Why Wonder Woman Will Eventually Take Her Pants Off
Costume changes in the modern age are a futile endeavor. Whether we like them or not, they never stick around. They’re really like comic book deaths in that way: they are publicity stunts designed to raise eyebrows, bring attention to characters who have been languishing, and to eventually get the masses longing nostalgically for the status quo of days gone by. Remember the Iron Spider costume? Remember the mullet Superman wore after he came back from the dead?
This is why the news that Wonder Woman has finally put some pants on has me going meh. Much like Marvel’s decision to rebrand the original Captain America as Steve Rogers: Super Soldier, DC’s choice to recast Diana as a “street fighter” in Jim Lee couture looks like a publicity stunt, smells like a publicity stunt, and, therefore, must be a publicity stunt. A year from now, there’ll be another stunt designed to get her back into her familiar, iconic swimsuit. If I had any money to bet, I’d bet on that.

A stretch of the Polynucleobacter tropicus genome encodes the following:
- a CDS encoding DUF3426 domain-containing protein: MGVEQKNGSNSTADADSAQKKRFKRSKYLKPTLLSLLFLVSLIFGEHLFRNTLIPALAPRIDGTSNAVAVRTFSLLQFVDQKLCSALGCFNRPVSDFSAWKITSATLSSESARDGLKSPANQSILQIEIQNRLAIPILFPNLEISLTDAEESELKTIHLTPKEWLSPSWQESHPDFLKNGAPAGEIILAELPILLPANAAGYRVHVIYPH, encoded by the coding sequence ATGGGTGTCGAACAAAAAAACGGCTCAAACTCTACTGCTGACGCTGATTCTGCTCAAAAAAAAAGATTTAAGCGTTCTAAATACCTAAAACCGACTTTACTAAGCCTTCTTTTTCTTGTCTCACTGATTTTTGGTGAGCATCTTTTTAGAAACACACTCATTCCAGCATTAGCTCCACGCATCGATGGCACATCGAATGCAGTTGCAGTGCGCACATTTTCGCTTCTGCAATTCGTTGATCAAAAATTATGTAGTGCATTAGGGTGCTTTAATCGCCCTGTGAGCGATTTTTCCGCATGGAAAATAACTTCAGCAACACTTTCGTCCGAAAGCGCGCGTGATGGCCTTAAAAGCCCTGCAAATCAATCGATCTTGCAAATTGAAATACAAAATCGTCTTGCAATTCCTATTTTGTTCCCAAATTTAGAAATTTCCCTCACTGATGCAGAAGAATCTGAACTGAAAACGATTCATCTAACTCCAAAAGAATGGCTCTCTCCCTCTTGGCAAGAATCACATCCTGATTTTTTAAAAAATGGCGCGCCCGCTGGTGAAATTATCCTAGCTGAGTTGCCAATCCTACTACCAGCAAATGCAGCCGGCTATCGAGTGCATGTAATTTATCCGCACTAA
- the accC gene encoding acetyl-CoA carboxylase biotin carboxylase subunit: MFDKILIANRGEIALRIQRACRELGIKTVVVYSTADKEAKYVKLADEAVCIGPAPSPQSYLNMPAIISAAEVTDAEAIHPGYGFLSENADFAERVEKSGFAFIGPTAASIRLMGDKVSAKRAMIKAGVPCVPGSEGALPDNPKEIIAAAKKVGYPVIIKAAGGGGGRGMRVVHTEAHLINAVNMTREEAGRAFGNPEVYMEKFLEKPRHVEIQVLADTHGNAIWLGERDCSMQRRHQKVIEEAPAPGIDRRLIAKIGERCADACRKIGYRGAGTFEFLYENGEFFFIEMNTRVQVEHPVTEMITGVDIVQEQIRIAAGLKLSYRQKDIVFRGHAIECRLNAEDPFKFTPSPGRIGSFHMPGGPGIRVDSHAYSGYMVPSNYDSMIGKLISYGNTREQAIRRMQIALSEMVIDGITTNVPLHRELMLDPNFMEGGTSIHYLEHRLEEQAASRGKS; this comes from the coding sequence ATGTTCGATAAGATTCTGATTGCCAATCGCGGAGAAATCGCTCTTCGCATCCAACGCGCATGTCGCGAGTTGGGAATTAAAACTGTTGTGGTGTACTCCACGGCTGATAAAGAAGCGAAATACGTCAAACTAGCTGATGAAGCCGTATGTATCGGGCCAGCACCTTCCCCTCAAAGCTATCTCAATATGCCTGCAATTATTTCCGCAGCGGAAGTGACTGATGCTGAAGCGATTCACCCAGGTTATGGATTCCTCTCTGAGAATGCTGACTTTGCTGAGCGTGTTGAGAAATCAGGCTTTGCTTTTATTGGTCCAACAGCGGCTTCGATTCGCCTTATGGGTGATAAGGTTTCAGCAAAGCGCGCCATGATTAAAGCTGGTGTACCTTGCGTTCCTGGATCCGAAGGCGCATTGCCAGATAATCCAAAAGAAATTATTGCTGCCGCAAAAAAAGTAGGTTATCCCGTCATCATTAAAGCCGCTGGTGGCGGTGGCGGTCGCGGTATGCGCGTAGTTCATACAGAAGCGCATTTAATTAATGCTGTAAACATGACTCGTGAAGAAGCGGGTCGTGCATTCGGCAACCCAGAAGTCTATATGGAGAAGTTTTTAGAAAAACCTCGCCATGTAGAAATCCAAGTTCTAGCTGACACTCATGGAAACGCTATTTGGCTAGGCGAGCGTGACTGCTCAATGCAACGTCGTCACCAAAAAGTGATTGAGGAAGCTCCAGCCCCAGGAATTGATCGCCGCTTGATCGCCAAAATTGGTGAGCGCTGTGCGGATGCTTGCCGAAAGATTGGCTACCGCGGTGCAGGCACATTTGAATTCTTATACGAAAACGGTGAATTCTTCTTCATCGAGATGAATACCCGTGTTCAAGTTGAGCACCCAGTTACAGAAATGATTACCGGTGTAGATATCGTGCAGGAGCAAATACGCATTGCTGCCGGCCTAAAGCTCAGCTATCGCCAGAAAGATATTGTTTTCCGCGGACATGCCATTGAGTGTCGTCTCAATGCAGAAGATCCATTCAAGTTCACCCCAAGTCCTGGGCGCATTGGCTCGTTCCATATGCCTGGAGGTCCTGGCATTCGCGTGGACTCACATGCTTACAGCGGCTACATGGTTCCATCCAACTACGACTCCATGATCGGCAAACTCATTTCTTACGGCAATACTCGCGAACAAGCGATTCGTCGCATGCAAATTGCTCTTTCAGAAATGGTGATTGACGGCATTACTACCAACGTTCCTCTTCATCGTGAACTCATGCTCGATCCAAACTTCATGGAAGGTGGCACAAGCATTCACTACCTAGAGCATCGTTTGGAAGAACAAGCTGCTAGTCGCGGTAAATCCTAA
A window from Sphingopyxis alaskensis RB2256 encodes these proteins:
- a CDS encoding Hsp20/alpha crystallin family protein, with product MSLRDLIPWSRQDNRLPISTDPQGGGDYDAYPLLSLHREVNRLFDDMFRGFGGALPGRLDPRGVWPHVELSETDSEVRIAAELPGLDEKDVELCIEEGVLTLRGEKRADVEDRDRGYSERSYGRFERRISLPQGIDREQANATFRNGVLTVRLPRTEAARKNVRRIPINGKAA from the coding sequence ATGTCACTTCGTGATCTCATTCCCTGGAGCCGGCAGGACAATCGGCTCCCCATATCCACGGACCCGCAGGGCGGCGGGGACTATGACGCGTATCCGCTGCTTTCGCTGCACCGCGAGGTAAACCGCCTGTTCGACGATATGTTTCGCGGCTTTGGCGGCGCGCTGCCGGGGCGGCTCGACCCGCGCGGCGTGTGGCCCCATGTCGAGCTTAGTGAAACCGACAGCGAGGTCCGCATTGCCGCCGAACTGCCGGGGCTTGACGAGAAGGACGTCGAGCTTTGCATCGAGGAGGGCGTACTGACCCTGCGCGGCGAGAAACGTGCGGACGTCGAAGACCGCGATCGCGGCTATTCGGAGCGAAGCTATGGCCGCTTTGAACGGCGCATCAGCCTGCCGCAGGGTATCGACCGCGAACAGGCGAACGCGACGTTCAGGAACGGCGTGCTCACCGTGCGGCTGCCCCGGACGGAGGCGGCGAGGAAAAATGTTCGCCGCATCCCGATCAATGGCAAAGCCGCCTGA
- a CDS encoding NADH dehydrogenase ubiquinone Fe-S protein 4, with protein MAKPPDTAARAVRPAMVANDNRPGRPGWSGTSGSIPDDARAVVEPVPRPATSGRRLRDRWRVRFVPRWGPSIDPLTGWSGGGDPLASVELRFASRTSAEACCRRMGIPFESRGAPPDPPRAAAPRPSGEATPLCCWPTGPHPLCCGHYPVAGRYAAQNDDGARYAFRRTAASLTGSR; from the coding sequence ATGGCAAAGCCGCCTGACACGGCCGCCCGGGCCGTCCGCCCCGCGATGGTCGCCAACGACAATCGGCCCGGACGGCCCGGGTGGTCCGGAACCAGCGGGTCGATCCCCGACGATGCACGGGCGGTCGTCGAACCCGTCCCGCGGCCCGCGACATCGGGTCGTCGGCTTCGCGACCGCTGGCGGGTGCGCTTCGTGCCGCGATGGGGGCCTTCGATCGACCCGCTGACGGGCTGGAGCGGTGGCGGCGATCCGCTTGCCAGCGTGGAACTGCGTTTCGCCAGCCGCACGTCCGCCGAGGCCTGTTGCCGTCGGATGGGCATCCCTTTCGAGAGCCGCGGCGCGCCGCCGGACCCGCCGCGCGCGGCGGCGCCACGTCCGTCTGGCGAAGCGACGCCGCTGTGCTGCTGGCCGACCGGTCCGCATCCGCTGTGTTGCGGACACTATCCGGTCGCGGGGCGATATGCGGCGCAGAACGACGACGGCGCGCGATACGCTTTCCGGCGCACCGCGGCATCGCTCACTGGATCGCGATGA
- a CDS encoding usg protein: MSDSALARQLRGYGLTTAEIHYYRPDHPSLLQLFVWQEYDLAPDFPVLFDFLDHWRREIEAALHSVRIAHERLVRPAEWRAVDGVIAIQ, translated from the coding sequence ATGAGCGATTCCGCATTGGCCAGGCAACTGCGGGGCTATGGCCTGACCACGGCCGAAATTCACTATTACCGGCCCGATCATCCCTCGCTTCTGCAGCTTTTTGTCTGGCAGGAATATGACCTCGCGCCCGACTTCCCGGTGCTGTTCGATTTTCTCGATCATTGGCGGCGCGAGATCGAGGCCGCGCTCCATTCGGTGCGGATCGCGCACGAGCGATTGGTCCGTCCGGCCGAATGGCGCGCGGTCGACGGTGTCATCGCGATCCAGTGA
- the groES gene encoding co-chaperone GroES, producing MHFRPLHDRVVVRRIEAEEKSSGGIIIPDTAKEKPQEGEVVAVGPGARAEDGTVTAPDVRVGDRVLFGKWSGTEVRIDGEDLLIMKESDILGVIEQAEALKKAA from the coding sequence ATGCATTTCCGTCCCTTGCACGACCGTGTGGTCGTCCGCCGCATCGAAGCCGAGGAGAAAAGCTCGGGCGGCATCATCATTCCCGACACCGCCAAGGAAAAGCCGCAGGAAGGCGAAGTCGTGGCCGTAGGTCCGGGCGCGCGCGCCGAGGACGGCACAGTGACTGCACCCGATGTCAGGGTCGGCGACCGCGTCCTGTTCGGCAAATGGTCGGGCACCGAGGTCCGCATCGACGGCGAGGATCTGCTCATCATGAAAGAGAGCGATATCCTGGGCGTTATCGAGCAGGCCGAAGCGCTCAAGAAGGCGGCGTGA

Now, sure, the writer behind these sweeping changes to Wonder Woman is J. Michael Straczynski, the same guy who, among many other major updates, brought the aforementioned Iron Spider costume to the pages of Amazing Spider-Man. So, yes, he’s well known for shaking things up. But the big two publishers are just as well known for un-shaking things that don’t fit well with corporate’s expectations for a character. Just look at what Joe Quesada and the higher-ups at Marvel did to all of the nuances Stracyznski introduced to the Spider-verse after he was gone.
“What woman only wears only one outfit for 60-plus years?” asks Stracyznski in an interview with the New York Times. Well, that’s a dumb question, sir. It’s akin to asking why Ronald’s been wearing the same clown suit for forty-seven years. Both characters aren’t really characters at all. They’re corporate symbols and, like it or not, that is what they will always be.